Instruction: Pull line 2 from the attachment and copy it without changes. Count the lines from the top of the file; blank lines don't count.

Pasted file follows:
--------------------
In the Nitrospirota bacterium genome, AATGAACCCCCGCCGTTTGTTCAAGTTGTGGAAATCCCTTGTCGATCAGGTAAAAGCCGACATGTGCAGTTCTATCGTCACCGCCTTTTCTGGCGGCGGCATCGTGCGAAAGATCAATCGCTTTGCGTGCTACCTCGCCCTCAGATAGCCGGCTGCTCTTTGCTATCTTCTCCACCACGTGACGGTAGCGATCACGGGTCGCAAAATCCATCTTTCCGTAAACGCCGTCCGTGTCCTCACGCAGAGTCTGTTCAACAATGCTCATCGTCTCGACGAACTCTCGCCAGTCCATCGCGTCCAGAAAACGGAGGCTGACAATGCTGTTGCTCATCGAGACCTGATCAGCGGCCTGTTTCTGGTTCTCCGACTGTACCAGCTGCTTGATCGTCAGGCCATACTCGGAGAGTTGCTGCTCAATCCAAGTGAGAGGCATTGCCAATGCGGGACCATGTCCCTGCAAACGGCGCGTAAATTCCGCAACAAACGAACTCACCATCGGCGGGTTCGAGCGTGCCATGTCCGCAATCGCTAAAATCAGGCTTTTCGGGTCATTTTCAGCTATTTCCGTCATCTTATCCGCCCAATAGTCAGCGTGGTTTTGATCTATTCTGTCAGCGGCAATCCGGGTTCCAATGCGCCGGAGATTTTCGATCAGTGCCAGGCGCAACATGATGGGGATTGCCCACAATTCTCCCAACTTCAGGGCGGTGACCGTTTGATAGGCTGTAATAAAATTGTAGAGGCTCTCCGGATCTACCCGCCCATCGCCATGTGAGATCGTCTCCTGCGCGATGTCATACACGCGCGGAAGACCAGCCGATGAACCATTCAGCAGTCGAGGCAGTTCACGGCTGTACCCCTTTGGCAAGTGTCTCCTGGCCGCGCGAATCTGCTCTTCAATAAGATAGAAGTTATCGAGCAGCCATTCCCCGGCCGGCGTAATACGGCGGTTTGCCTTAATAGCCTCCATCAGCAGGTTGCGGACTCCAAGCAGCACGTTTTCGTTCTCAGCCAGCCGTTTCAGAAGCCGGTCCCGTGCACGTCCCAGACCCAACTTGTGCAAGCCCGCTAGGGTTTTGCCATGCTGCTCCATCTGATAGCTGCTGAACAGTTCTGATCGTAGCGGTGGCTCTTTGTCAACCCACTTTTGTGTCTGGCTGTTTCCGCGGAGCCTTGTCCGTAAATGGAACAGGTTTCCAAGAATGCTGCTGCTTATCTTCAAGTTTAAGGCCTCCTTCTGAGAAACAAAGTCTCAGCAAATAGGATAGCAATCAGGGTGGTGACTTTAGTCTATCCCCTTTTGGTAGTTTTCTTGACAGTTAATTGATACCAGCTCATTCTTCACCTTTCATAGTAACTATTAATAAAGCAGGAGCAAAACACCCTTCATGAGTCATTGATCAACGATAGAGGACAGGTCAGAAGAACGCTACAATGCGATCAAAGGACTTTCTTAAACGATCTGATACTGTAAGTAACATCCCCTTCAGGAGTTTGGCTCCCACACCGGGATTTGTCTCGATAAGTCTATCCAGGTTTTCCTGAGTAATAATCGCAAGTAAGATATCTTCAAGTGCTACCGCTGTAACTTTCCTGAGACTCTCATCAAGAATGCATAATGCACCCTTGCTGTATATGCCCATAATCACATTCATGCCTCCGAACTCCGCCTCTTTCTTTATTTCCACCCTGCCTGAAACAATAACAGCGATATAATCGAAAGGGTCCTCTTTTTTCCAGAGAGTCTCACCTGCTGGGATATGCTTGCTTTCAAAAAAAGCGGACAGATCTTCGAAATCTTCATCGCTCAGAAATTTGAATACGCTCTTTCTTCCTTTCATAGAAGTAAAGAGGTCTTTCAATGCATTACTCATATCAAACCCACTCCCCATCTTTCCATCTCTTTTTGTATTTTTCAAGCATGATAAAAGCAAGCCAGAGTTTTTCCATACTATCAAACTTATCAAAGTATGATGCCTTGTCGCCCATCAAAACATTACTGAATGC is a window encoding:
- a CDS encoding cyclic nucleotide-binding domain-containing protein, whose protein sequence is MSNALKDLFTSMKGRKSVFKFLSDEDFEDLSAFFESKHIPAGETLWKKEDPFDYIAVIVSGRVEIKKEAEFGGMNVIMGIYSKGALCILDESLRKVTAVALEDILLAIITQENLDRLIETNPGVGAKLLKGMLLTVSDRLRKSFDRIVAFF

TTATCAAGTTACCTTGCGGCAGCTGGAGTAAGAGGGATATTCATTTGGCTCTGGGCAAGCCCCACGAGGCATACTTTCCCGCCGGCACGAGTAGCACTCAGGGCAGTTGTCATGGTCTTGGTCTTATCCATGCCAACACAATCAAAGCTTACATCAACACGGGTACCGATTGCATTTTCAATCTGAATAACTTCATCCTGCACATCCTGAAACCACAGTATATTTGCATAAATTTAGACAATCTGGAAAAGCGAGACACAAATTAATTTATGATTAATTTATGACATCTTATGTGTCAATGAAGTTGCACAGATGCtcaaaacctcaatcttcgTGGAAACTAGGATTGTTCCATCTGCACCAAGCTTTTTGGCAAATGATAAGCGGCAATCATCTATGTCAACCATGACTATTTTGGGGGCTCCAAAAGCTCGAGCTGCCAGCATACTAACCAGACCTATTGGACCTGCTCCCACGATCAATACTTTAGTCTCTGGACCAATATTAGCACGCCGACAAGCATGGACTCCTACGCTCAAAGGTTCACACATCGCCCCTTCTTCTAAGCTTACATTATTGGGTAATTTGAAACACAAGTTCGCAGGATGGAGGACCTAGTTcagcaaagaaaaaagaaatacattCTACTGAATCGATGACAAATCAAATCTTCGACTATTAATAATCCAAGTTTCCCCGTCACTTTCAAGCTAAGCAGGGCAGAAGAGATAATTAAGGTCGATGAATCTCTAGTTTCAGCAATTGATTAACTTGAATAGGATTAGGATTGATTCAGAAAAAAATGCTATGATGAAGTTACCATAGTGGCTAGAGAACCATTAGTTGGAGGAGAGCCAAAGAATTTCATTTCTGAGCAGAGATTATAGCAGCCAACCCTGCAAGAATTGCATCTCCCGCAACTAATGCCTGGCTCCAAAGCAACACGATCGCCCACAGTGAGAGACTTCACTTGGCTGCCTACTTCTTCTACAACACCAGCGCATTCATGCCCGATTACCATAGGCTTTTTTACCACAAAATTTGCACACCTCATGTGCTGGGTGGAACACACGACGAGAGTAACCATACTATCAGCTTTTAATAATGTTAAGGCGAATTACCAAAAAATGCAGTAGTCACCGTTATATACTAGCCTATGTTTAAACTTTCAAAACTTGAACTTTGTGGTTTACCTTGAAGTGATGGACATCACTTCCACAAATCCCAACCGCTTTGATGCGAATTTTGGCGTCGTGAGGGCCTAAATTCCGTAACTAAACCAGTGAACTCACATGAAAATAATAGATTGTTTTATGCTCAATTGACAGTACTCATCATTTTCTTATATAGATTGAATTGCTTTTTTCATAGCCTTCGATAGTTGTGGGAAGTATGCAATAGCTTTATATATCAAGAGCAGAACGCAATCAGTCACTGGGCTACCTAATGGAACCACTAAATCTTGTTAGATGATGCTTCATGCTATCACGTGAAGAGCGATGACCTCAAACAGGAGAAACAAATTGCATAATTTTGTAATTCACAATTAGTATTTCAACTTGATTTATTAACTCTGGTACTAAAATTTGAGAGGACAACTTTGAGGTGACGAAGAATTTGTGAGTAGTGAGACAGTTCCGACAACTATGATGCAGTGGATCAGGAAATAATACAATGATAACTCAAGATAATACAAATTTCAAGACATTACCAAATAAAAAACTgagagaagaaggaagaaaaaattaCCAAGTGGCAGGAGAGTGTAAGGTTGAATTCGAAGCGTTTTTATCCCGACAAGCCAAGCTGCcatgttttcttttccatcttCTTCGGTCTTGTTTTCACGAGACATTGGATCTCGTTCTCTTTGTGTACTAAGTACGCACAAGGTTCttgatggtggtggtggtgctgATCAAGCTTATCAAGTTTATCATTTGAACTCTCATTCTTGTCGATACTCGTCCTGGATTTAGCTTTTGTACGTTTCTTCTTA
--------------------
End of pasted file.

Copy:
- a CDS encoding cyclic nucleotide-binding domain-containing protein, whose protein sequence is MSNALKDLFTSMKGRKSVFKFLSDEDFEDLSAFFESKHIPAGETLWKKEDPFDYIAVIVSGRVEIKKEAEFGGMNVIMGIYSKGALCILDESLRKVTAVALEDILLAIITQENLDRLIETNPGVGAKLLKGMLLTVSDRLRKSFDRIVAFF